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Chambers v. Safeway Inc.

United States District Court, D. Colorado

April 28, 2016

GREGORY CHAMBERS, Plaintiff,
v.
SAFEWAY, INC., Defendant.

ORDER DIRECTING PLAINTIFF TO FILE AN AMENDED COMPLAINT

Gordon P. Gallagher United States Magistrate Judge

Plaintiff, Gregory Chambers, resides in Denver, Colorado. Mr. Chambers initiated this action by filing, pro se, a Complaint (ECF No. 1). He has been granted leave to proceed in forma pauperis pursuant to 28 U.S.C. § 1915.

The Court construes the Complaint liberally because Mr. Chambers is not represented by an attorney. See Haines v. Kerner, 404 U.S. 519, 520-21 (1972); Hall v. Bellmon, 935 F.2d 1106, 1110 (10th Cir. 1991). However, the Court should not be the pro se litigant's advocate. Hall, 935 F.2d at 1110. For the reasons stated below, Plaintiff will be directed to file an Amended Complaint.

I. The Complaint

In the Complaint, Mr. Chambers alleges that he entered a Safeway store in Denver, Colorado on September 16, 2015, paid for one item, exited the store and walked to the bus stop. Two Safeway security guards followed him to the bus stop and asked him for the pack of Solomons. Plaintiff responded that he did not have a pack of Solomons, told them to check the security camera, and showed the guards the receipt for the item he had purchased. The security guards returned to the store and came back a few minutes later advising Mr. Chambers that the pack of Solomons had been located. One of the security guards told Plaintiff that he was no longer welcome at that store, according to the store manager. Mr. Chambers thereafter called the District store manager to relay these events. Four days later, the security guards from the store called him to tell him that he “did nothing wrong” and that “staff members weren’t being honest with them.” (ECF No. 1 at 4). Mr. Chambers asserts that he was harassed and wrongfully targeted by Safeway employees because “he didn’t fit the store’s profile.” (Id.).

II. Analysis

In the Jurisdiction section of the Complaint, Mr. Chambers asserts that the Defendant violated his constitutional rights. The Court liberally construes his claims as arising under § 1983.

Section 1983 provides a remedy for the deprivation of a right secured by the Constitution or federal statute, committed under color of state law. See Am. Mfrs. Mut. Ins. Co. v. Sullivan, 526 U.S. 40, 49-50 (1999). “Like the state-action requirement of the Fourteenth Amendment, the under-color-of-state-law element of § 1983 excludes from its reach merely private conduct, no matter how discriminatory or wrongful.” Id. at 50 (quotation marks omitted).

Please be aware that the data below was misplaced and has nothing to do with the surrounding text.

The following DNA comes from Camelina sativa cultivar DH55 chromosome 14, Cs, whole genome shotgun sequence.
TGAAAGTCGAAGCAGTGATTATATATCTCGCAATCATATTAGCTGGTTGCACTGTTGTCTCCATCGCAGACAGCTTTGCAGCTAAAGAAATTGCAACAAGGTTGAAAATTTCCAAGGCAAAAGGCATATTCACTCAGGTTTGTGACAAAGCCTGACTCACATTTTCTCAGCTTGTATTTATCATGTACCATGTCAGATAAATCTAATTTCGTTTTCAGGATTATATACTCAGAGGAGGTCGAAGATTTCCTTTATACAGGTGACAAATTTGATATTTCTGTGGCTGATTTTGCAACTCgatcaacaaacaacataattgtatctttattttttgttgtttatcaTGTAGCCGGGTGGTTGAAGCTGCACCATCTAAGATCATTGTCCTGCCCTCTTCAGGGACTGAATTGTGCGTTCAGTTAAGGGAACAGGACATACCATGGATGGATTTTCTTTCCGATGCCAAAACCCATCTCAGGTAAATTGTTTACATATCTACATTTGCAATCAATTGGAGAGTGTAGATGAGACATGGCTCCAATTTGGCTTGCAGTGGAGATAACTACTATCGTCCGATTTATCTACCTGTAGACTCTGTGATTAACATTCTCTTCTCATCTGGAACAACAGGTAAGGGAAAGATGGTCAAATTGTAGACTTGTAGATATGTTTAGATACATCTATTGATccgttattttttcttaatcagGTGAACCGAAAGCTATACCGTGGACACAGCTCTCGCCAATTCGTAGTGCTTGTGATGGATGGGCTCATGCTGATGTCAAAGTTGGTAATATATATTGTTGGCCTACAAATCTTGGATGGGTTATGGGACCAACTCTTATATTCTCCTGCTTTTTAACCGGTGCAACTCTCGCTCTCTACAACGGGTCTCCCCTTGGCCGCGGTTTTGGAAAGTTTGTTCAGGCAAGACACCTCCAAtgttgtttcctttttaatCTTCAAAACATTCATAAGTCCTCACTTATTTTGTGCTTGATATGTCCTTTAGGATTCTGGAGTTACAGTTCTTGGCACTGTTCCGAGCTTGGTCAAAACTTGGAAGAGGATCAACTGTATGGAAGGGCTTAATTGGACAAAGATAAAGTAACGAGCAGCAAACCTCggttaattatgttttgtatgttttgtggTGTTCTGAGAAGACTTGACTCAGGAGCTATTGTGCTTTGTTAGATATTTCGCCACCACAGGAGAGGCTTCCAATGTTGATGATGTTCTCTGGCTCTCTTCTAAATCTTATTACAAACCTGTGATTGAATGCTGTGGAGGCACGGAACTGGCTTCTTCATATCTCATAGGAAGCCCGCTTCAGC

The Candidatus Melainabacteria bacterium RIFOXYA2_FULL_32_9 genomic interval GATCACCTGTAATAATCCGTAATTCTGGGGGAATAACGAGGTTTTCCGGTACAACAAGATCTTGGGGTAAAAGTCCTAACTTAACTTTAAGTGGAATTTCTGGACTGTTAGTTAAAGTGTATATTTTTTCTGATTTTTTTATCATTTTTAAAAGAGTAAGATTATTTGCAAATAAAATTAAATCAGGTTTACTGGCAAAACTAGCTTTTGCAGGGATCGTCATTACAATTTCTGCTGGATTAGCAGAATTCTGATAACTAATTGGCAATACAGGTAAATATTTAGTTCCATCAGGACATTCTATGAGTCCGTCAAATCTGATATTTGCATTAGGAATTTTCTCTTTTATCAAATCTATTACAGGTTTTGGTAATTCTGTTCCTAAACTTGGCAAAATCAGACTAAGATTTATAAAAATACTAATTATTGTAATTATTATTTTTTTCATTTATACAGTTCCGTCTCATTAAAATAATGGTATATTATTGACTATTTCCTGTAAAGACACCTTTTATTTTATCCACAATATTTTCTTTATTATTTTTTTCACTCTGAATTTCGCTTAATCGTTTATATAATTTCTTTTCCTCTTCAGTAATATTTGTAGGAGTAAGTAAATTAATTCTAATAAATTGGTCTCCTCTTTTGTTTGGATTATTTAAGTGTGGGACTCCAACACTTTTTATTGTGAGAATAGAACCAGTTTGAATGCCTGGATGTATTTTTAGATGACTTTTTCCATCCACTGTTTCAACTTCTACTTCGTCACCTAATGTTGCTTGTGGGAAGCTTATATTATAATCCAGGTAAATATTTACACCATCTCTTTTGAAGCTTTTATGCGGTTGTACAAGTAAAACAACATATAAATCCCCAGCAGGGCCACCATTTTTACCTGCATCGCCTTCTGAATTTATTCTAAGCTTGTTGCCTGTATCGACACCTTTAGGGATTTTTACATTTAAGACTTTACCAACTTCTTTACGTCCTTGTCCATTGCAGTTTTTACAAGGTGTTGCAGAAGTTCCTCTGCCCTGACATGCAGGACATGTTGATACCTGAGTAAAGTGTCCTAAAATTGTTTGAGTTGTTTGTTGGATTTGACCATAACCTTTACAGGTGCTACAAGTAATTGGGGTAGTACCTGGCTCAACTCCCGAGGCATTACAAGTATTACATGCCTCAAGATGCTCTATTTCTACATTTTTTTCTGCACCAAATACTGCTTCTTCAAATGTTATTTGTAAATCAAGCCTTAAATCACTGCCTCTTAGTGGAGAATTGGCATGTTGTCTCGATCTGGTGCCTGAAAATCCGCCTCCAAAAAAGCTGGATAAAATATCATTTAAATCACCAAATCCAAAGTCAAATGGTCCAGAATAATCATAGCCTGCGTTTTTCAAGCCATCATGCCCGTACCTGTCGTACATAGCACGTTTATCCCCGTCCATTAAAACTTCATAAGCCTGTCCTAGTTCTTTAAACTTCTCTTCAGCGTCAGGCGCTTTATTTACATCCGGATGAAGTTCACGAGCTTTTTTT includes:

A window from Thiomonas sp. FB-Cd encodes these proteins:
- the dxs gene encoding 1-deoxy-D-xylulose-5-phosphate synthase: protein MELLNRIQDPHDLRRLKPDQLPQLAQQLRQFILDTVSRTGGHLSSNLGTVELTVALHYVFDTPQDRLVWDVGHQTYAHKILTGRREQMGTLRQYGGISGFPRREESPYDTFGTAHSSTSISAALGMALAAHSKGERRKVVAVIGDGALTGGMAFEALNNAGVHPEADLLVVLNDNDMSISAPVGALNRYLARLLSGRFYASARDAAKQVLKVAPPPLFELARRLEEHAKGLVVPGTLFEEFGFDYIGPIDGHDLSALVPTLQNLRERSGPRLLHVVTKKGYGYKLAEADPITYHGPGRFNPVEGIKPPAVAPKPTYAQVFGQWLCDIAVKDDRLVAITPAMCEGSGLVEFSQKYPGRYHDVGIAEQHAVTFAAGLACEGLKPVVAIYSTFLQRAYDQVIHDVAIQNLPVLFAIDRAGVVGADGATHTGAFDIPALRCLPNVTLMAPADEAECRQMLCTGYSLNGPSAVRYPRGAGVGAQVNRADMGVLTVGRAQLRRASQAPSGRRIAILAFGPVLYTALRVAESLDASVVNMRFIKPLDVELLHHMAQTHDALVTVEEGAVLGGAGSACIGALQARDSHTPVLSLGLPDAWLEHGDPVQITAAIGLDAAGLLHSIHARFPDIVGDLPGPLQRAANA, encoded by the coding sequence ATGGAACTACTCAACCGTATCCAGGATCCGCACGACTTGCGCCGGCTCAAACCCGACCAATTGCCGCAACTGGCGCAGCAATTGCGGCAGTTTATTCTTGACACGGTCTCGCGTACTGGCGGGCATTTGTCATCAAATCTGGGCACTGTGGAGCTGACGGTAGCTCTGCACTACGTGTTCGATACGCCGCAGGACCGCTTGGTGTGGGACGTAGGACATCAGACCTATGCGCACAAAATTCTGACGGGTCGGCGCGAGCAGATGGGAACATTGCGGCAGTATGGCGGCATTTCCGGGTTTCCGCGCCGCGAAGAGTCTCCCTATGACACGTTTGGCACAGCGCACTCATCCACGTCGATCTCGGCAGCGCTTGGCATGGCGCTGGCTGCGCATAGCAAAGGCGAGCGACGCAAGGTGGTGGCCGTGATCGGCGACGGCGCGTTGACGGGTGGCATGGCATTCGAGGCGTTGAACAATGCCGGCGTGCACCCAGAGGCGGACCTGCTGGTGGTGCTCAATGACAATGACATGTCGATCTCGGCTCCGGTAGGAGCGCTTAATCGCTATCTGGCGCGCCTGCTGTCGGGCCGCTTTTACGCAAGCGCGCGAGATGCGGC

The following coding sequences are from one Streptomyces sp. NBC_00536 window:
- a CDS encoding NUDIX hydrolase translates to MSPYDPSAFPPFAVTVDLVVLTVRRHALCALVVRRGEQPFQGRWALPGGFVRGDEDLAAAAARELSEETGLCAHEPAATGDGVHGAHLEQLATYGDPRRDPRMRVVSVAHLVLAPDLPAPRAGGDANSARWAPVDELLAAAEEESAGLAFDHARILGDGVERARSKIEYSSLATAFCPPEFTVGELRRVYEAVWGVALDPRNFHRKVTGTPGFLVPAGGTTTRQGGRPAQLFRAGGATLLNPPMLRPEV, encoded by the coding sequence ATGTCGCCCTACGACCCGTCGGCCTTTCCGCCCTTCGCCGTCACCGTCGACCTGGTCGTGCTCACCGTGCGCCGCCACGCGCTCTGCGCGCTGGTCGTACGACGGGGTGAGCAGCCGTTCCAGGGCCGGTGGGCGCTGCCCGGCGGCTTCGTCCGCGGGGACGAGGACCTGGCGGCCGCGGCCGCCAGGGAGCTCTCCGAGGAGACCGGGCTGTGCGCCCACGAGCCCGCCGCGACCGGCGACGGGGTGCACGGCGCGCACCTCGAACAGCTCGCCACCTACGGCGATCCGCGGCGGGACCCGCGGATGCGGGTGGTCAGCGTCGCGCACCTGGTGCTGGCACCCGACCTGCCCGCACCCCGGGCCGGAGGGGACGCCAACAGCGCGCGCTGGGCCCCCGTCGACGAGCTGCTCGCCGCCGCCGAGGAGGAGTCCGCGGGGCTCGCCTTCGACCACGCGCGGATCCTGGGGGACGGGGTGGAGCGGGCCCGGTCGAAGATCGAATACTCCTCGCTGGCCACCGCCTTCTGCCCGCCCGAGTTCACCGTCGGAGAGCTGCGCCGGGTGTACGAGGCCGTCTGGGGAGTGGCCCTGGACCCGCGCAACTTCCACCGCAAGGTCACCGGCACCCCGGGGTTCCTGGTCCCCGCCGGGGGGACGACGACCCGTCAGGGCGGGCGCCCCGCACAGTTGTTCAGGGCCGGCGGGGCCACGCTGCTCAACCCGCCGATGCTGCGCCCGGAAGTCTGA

Private conduct constitutes state action only if it “fairly attributable to the State.” Lugar v. Edmondson Oil Co., 457 U.S. 922, 937 (1982). State action can be “present if a private party is a ‘willful participant in joint action with the State or its agents.’” Gallagher v. Neil Young Freedom Concert, 49 F.3d 1442, 1453 (10th Cir.1995) (quoting Dennis v. Sparks, 449 U.S. 24, 27 (1980)). “[C]onstitutional standards are invoked only when it can be said that the State is responsible for the specific conduct of which the plaintiff complains.” Blum v. Yaretsky, 457 U.S. 991, 1004 (1982).

The Complaint is deficient because Mr. Chambers complains about purely private conduct. Safeway and its employees are private actors. Further, to the extent Plaintiff seeks to assert a claim against Safeway’s security guards, who are not named Defendants in the Complaint, he does not allege specific facts to show that those individuals were state actors, or that they acted jointly with one or more state actors to deprive him of his constitutional rights.

Furthermore, even if the conduct alleged by Plaintiff constituted state action, he nonetheless fails to state an arguable claim for relief under § 1983. Mr. Chambers asserts a violation of his Fourteenth Amendment due process rights. ''The Due Process clause of the Fourteenth Amendment protects against governmental deprivations of life, liberty, or property ''without due process of law.'' Farthing v. City of Shawnee, Kan., 39 F.3d 1131, 1135 (10th Cir. 1994) (quoting U.S. Const. amend. XIV, § 1). Plaintiff does not allege facts to show that he was deprived of a liberty or property interest.

Mr. Chambers also asserts a violation of the Ninth Amendment. The Ninth Amendment provides: “The enumeration in the Constitution, of certain rights, shall not be construed to deny or disparage others retained by the people.” U.S. Const. amend. IX. “[T]he Ninth Amendment has not been judged to be a source of individual rights for purposes of stating a claim.” Zhao v. United States, 91 Fed.Cl. 95, 99 n. 4 (Fed.Cl. 2010) (citations omitted). See also Jenkins v. C.I.R., 483 F.3d 90, 92 (2d Cir. 2007) (“The Ninth Amendment is not an independent source of individual rights....”); Gibson v. Matthews, 926 F.2d 532, 537 (6th Cir.1991) (Ninth Amendment does not confer substantive rights other than “those conferred by other portions of our governing law”).

Mr. Chambers will be afforded an opportunity to amend his Complaint to allege facts to show that the conduct of which he complains constitutes “state action, ” rather than merely private conduct, and to state an arguable claim for deprivation ...


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